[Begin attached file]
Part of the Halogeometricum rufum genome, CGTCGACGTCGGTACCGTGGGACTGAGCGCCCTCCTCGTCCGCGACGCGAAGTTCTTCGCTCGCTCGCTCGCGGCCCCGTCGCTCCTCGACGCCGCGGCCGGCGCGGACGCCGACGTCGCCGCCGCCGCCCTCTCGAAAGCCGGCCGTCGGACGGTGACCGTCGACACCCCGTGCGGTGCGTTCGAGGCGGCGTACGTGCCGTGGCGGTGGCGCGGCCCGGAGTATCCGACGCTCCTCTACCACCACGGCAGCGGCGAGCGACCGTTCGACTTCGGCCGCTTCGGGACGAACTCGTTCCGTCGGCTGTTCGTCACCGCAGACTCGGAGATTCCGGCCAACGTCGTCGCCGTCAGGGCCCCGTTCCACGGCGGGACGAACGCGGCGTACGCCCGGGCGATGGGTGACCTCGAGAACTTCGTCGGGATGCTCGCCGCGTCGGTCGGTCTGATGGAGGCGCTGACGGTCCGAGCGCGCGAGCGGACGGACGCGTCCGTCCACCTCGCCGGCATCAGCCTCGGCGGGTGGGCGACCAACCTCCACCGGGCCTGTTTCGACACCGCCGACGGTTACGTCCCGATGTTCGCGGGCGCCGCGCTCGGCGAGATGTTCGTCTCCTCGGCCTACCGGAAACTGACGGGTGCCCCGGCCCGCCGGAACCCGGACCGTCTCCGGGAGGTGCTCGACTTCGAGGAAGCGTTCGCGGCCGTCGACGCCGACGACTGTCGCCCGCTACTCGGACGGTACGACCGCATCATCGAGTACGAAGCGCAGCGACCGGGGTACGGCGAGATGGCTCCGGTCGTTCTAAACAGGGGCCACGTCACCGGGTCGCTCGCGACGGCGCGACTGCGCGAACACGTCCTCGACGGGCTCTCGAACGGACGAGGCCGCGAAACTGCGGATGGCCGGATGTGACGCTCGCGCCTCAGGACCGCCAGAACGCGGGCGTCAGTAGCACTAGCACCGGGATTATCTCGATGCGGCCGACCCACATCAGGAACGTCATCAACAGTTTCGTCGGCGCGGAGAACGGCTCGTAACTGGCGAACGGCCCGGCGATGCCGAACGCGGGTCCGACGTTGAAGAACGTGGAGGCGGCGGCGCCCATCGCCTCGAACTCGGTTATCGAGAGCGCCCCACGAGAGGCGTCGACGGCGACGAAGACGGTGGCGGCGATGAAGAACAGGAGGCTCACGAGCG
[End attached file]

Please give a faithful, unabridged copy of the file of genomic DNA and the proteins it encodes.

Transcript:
Part of the Halogeometricum rufum genome, CGTCGACGTCGGTACCGTGGGACTGAGCGCCCTCCTCGTCCGCGACGCGAAGTTCTTCGCTCGCTCGCTCGCGGCCCCGTCGCTCCTCGACGCCGCGGCCGGCGCGGACGCCGACGTCGCCGCCGCCGCCCTCTCGAAAGCCGGCCGTCGGACGGTGACCGTCGACACCCCGTGCGGTGCGTTCGAGGCGGCGTACGTGCCGTGGCGGTGGCGCGGCCCGGAGTATCCGACGCTCCTCTACCACCACGGCAGCGGCGAGCGACCGTTCGACTTCGGCCGCTTCGGGACGAACTCGTTCCGTCGGCTGTTCGTCACCGCAGACTCGGAGATTCCGGCCAACGTCGTCGCCGTCAGGGCCCCGTTCCACGGCGGGACGAACGCGGCGTACGCCCGGGCGATGGGTGACCTCGAGAACTTCGTCGGGATGCTCGCCGCGTCGGTCGGTCTGATGGAGGCGCTGACGGTCCGAGCGCGCGAGCGGACGGACGCGTCCGTCCACCTCGCCGGCATCAGCCTCGGCGGGTGGGCGACCAACCTCCACCGGGCCTGTTTCGACACCGCCGACGGTTACGTCCCGATGTTCGCGGGCGCCGCGCTCGGCGAGATGTTCGTCTCCTCGGCCTACCGGAAACTGACGGGTGCCCCGGCCCGCCGGAACCCGGACCGTCTCCGGGAGGTGCTCGACTTCGAGGAAGCGTTCGCGGCCGTCGACGCCGACGACTGTCGCCCGCTACTCGGACGGTACGACCGCATCATCGAGTACGAAGCGCAGCGACCGGGGTACGGCGAGATGGCTCCGGTCGTTCTAAACAGGGGCCACGTCACCGGGTCGCTCGCGACGGCGCGACTGCGCGAACACGTCCTCGACGGGCTCTCGAACGGACGAGGCCGCGAAACTGCGGATGGCCGGATGTGACGCTCGCGCCTCAGGACCGCCAGAACGCGGGCGTCAGTAGCACTAGCACCGGGATTATCTCGATGCGGCCGACCCACATCAGGAACGTCATCAACAGTTTCGTCGGCGCGGAGAACGGCTCGTAACTGGCGAACGGCCCGGCGATGCCGAACGCGGGTCCGACGTTGAAGAACGTGGAGGCGGCGGCGCCCATCGCCTCGAACTCGGTTATCGAGAGCGCCCCACGAGAGGCGTCGACGGCGACGAAGACGGTGGCGGCGATGAAGAACAGGAGGCTCACGAGCG